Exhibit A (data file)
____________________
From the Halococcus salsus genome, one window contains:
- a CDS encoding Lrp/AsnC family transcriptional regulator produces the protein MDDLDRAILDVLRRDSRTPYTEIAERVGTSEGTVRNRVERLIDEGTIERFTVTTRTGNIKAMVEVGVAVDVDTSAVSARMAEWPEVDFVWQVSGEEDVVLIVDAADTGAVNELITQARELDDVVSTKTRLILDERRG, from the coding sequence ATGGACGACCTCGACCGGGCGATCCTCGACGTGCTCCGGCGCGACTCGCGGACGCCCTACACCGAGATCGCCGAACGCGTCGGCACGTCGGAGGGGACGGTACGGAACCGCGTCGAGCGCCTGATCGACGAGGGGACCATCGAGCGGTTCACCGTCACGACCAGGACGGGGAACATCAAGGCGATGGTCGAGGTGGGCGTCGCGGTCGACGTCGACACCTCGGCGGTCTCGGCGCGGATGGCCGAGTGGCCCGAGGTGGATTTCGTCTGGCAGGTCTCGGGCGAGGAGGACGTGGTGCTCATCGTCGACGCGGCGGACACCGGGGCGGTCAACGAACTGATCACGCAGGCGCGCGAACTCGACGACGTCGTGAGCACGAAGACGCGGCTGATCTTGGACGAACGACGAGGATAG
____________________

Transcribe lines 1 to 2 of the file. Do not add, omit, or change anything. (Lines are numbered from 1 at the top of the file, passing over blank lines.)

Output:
From the Halococcus salsus genome, one window contains:
- a CDS encoding Lrp/AsnC family transcriptional regulator produces the protein MDDLDRAILDVLRRDSRTPYTEIAERVGTSEGTVRNRVERLIDEGTIERFTVTTRTGNIKAMVEVGVAVDVDTSAVSARMAEWPEVDFVWQVSGEEDVVLIVDAADTGAVNELITQARELDDVVSTKTRLILDERRG, from the coding sequence ATGGACGACCTCGACCGGGCGATCCTCGACGTGCTCCGGCGCGACTCGCGGACGCCCTACACCGAGATCGCCGAACGCGTCGGCACGTCGGAGGGGACGGTACGGAACCGCGTCGAGCGCCTGATCGACGAGGGGACCATCGAGCGGTTCACCGTCACGACCAGGACGGGGAACATCAAGGCGATGGTCGAGGTGGGCGTCGCGGTCGACGTCGACACCTCGGCGGTCTCGGCGCGGATGGCCGAGTGGCCCGAGGTGGATTTCGTCTGGCAGGTCTCGGGCGAGGAGGACGTGGTGCTCATCGTCGACGCGGCGGACACCGGGGCGGTCAACGAACTGATCACGCAGGCGCGCGAACTCGACGACGTCGTGAGCACGAAGACGCGGCTGATCTTGGACGAACGACGAGGATAG